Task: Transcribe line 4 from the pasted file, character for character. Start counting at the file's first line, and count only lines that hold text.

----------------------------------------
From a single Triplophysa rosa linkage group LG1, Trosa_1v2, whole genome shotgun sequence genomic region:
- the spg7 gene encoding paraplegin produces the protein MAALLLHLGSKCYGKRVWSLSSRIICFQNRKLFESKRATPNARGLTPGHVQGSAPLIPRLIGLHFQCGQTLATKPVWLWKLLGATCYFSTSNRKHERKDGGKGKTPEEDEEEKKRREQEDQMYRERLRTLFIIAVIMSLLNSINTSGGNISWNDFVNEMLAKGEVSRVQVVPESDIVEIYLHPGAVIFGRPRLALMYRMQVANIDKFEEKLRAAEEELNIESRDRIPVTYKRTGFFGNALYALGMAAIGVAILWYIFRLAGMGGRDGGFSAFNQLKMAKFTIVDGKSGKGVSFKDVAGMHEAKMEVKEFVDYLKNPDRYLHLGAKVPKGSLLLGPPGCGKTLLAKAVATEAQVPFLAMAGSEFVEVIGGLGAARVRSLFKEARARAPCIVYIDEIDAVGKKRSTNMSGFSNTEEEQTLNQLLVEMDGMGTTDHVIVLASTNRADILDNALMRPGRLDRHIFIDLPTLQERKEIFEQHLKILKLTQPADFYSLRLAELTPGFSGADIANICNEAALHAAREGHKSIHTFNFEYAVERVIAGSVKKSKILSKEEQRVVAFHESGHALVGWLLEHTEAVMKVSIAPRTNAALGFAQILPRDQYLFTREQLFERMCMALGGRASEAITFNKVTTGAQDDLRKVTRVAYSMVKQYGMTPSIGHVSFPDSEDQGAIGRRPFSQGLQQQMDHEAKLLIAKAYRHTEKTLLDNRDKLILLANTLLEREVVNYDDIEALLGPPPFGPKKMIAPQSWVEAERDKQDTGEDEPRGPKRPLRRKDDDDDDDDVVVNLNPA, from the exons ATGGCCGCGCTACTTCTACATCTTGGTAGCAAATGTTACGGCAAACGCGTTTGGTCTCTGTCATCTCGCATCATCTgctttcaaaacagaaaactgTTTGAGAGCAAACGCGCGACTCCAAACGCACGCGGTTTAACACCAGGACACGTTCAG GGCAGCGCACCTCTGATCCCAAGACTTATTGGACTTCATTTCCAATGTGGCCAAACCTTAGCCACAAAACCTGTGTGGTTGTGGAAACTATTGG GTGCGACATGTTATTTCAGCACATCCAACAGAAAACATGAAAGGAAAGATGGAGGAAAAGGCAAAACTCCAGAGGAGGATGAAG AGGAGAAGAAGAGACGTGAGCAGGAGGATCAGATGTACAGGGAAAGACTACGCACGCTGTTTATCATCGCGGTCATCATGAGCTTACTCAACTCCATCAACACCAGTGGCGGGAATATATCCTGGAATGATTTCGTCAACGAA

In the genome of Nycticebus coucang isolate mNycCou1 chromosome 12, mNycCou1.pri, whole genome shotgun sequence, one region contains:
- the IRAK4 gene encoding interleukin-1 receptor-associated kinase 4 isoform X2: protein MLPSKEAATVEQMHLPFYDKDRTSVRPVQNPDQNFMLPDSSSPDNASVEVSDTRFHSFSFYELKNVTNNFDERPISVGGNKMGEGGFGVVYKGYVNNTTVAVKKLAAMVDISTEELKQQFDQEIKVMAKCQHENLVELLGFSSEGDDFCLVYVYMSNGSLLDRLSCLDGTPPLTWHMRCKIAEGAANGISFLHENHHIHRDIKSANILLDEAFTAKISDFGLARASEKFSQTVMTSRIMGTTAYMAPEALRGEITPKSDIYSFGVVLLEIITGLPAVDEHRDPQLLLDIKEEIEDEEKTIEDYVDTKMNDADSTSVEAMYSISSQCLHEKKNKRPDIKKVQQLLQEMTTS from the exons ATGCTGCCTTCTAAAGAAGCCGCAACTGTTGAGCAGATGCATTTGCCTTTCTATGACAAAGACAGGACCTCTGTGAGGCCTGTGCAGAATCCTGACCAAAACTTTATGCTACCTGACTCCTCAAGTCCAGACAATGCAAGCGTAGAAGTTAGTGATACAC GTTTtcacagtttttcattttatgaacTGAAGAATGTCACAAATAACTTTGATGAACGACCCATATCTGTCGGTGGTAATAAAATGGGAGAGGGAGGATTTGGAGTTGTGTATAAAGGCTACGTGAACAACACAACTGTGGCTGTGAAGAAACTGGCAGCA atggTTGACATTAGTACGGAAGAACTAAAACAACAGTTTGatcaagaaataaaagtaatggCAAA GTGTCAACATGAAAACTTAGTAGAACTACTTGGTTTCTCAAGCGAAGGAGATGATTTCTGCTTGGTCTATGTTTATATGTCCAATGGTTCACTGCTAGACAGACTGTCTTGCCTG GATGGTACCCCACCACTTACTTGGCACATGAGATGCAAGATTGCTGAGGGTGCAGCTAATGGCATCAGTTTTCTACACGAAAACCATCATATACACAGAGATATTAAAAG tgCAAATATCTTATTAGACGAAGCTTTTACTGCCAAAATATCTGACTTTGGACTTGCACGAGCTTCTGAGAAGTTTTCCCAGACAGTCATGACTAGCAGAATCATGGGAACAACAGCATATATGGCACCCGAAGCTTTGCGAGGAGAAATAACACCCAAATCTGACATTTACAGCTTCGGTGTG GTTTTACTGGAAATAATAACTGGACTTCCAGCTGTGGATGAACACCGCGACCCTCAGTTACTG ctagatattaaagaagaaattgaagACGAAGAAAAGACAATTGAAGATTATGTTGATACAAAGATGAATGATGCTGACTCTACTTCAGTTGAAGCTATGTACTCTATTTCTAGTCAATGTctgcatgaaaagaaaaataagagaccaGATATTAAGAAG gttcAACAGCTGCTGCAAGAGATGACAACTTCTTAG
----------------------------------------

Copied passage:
- the IRAK4 gene encoding interleukin-1 receptor-associated kinase 4 isoform X2: protein MLPSKEAATVEQMHLPFYDKDRTSVRPVQNPDQNFMLPDSSSPDNASVEVSDTRFHSFSFYELKNVTNNFDERPISVGGNKMGEGGFGVVYKGYVNNTTVAVKKLAAMVDISTEELKQQFDQEIKVMAKCQHENLVELLGFSSEGDDFCLVYVYMSNGSLLDRLSCLDGTPPLTWHMRCKIAEGAANGISFLHENHHIHRDIKSANILLDEAFTAKISDFGLARASEKFSQTVMTSRIMGTTAYMAPEALRGEITPKSDIYSFGVVLLEIITGLPAVDEHRDPQLLLDIKEEIEDEEKTIEDYVDTKMNDADSTSVEAMYSISSQCLHEKKNKRPDIKKVQQLLQEMTTS from the exons ATGCTGCCTTCTAAAGAAGCCGCAACTGTTGAGCAGATGCATTTGCCTTTCTATGACAAAGACAGGACCTCTGTGAGGCCTGTGCAGAATCCTGACCAAAACTTTATGCTACCTGACTCCTCAAGTCCAGACAATGCAAGCGTAGAAGTTAGTGATACAC GTTTtcacagtttttcattttatgaacTGAAGAATGTCACAAATAACTTTGATGAACGACCCATATCTGTCGGTGGTAATAAAATGGGAGAGGGAGGATTTGGAGTTGTGTATAAAGGCTACGTGAACAACACAACTGTGGCTGTGAAGAAACTGGCAGCA atggTTGACATTAGTACGGAAGAACTAAAACAACAGTTTGatcaagaaataaaagtaatggCAAA GTGTCAACATGAAAACTTAGTAGAACTACTTGGTTTCTCAAGCGAAGGAGATGATTTCTGCTTGGTCTATGTTTATATGTCCAATGGTTCACTGCTAGACAGACTGTCTTGCCTG GATGGTACCCCACCACTTACTTGGCACATGAGATGCAAGATTGCTGAGGGTGCAGCTAATGGCATCAGTTTTCTACACGAAAACCATCATATACACAGAGATATTAAAAG tgCAAATATCTTATTAGACGAAGCTTTTACTGCCAAAATATCTGACTTTGGACTTGCACGAGCTTCTGAGAAGTTTTCCCAGACAGTCATGACTAGCAGAATCATGGGAACAACAGCATATATGGCACCCGAAGCTTTGCGAGGAGAAATAACACCCAAATCTGACATTTACAGCTTCGGTGTG GTTTTACTGGAAATAATAACTGGACTTCCAGCTGTGGATGAACACCGCGACCCTCAGTTACTG ctagatattaaagaagaaattgaagACGAAGAAAAGACAATTGAAGATTATGTTGATACAAAGATGAATGATGCTGACTCTACTTCAGTTGAAGCTATGTACTCTATTTCTAGTCAATGTctgcatgaaaagaaaaataagagaccaGATATTAAGAAG gttcAACAGCTGCTGCAAGAGATGACAACTTCTTAG